TORONTO (Reuters) - The Canadian dollar skidded nearly a cent versus the U.S. dollar on Friday after a weak domestic jobs report all but cemented expectations that the Bank of Canada will leave interest rates steady next week.
Domestic bond prices rose right across the curve as the jobs data suggested the Canadian economy could be in for some tough times given the numerous headwinds it faces.
At 8:35 a.m., the Canadian unit was at C$1.0152 to the U.S. dollar, or 98.50 U.S. cents, down from C$1.0091 to the U.S. dollar, or 99.10 U.S. cents, at Thursday’s close.
Earlier, the currency fell to C$1.0179 to the U.S. dollar, or 98.24 U.S. cents, as the latest domestic jobs report showed the economy shed jobs for the first time since December while the unemployment rate rose to its highest in over a year.
“It might be an indication that the economic slowdown is starting to bite a little bit more broadly across Canada here and probably means, at least for now, that the Bank of Canada is probably going to remain on hold,” said Shaun Osborne, chief currency strategist at TD Securities.
“We had seen expectations in the market that we would see a decent number and the market was probably long Canadian dollars heading into these figures and got caught by a report that was quite bit weaker than expected.”
According to the data the economy lost 5,000 jobs in June, which not only missed expectations for a gain of 10,000 jobs but also marked the biggest monthly decline since August 2006.
Canada’s unemployment rate rose to its highest in over a year in June, moving to 6.2 percent from 6.1 percent, which has confirmed a long-awaited slowdown in the labor market after it consistently surprised markets with its strength for most of 2007 and early 2008.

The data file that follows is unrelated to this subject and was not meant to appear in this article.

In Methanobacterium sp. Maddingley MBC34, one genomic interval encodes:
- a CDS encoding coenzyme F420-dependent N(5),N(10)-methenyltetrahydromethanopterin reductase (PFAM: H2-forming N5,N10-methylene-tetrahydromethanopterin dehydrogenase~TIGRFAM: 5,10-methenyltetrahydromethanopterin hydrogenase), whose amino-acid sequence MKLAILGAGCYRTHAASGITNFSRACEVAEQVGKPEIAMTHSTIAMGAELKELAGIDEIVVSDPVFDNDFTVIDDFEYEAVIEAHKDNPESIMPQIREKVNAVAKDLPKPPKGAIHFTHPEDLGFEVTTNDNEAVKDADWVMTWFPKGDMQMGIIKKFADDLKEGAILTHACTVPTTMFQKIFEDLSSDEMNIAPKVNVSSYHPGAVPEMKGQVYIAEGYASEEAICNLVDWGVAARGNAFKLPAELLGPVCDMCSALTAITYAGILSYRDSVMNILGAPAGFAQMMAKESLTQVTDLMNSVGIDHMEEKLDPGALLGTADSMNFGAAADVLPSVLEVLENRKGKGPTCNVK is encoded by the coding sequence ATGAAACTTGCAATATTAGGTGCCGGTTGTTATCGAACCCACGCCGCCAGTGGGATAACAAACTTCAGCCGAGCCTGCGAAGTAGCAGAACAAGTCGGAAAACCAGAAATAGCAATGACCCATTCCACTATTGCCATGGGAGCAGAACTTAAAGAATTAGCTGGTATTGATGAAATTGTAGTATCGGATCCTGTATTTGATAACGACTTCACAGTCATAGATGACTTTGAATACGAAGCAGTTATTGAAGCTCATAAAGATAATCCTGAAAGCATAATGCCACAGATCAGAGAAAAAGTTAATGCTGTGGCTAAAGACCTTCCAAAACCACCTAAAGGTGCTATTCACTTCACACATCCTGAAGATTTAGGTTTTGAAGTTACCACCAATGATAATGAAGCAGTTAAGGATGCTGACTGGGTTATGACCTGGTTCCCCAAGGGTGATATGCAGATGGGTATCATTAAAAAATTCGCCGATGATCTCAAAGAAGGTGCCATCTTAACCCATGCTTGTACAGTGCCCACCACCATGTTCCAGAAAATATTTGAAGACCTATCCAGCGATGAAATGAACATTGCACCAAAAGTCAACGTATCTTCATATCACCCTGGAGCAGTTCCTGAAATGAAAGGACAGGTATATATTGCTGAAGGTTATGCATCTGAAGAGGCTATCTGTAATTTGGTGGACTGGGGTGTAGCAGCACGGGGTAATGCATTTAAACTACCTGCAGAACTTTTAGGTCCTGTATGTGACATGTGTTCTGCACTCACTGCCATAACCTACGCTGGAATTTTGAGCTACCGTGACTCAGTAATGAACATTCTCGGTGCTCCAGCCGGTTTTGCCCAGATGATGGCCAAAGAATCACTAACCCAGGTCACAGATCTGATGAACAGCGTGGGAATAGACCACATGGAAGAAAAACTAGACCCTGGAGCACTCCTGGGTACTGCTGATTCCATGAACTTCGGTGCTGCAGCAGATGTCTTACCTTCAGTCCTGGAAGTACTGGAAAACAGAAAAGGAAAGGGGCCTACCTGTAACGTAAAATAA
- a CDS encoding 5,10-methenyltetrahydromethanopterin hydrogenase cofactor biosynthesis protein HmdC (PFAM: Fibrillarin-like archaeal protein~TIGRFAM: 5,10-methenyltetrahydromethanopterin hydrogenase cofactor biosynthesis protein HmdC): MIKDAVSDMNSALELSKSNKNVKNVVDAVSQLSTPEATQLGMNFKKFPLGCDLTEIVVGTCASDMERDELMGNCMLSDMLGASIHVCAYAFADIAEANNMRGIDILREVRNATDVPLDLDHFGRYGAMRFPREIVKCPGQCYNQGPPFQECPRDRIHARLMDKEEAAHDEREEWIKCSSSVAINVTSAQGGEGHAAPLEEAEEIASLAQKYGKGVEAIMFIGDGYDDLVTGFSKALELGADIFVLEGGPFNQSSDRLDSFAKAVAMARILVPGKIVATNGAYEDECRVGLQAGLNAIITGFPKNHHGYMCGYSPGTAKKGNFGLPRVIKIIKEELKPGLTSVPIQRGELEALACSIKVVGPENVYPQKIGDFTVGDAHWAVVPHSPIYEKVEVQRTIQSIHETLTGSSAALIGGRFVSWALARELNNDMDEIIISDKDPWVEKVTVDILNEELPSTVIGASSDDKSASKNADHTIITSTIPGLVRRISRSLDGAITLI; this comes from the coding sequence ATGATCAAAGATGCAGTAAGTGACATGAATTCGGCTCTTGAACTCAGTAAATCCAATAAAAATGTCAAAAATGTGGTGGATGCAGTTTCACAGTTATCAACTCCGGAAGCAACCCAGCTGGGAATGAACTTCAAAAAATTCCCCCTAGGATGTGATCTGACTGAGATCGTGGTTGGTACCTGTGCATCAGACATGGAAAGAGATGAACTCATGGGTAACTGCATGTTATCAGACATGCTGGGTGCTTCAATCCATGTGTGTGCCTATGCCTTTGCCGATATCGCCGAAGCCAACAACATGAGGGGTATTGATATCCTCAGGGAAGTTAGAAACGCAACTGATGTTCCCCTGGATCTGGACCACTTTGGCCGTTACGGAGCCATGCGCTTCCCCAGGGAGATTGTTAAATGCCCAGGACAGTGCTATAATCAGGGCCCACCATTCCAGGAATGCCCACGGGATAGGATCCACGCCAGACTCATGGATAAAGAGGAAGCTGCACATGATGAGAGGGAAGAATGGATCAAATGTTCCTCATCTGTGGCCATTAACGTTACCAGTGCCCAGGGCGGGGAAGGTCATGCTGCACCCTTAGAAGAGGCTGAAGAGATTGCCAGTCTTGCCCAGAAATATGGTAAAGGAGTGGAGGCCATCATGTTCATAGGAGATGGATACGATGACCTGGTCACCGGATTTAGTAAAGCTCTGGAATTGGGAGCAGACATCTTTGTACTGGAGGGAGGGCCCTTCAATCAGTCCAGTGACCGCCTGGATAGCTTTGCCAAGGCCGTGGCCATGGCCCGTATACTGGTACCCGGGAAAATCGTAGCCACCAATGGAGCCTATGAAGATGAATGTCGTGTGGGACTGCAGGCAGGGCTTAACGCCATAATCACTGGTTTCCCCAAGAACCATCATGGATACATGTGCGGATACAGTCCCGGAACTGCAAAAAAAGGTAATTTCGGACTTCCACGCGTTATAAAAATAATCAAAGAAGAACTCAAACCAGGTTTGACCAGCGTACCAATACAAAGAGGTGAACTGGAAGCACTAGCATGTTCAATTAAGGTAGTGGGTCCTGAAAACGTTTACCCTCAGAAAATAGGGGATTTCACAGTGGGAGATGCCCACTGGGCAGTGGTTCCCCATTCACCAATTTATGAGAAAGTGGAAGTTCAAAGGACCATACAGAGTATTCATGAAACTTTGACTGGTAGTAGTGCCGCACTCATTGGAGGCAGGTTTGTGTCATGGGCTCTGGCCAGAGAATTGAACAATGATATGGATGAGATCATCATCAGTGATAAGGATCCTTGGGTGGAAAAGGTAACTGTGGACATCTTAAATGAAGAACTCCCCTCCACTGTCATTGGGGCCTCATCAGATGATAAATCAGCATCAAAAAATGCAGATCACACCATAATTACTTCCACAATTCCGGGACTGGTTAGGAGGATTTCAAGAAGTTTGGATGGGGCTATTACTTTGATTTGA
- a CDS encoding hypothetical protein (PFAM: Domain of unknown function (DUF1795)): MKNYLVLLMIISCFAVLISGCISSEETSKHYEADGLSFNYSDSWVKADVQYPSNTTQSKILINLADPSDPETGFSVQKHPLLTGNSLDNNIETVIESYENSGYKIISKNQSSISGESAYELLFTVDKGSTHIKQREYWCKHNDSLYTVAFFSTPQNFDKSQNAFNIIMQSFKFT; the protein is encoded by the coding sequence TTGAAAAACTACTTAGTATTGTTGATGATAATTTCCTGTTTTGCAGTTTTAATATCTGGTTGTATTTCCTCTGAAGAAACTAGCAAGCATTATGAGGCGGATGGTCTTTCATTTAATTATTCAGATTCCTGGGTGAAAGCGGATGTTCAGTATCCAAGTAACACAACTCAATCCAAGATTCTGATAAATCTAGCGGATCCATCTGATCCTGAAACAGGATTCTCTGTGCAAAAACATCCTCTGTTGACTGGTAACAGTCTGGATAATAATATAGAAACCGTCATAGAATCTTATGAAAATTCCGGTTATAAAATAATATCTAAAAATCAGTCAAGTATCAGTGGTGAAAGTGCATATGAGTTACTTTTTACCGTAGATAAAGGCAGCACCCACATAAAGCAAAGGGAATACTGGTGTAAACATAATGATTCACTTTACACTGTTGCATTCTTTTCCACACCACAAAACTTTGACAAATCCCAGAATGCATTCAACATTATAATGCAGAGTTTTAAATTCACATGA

The report backs the view that Bank of Canada will leave its key overnight rate steady at 3.00 percent when it makes its scheduled rate announcement on July 15.
But analysts will still focus on the statement that accompanies the rate announcement to see if the emphasis will remain on the risk of accelerating inflation.
Bond prices were all higher after the domestic jobs report suggested domestic interest rates are not going to be moving higher anytime soon and that the economy has finally started to slow down. That helped trigger a rush into more secure assets like government debt.
“We’ve gone from gangbusters job growth from last year and the start of this year to weaker growth and now and outright decline in the summer,” said Sal Guatieri, senior economist at BMO Capital Markets.
“It’s going to be a really tough period for Canada’s economy and labor market in the second half of this year given the numerous headwinds currently facing our economy.”
Guatieri said the pullback in construction jobs, which had been a tailwind for several years for jobs growth could now be a headwind along with job losses in the tourism industry since a weaker greenback has made Canada less attractive a place to visit for U.S. tourists.
The two-year bond rose 10 Canadian cents to C$101.18 to yield 3.097 percent. The 10-year bond gained 30 Canadian cents to C$104.45 to yield 3.707 percent.
The yield spread between the two-year and 10-year bond was 61.0 basis points, up from 59.4 at the previous close.
The 30-year bond was up 23 Canadian cents at C$116.13 for a yield of 4.048 percent. In the United States, the 30-year treasury yielded 4.4224 percent.
The three-month when-issued T-bill yielded 2.33 percent, down from 2.39 percent at the previous close.
Editing by Frank McGurty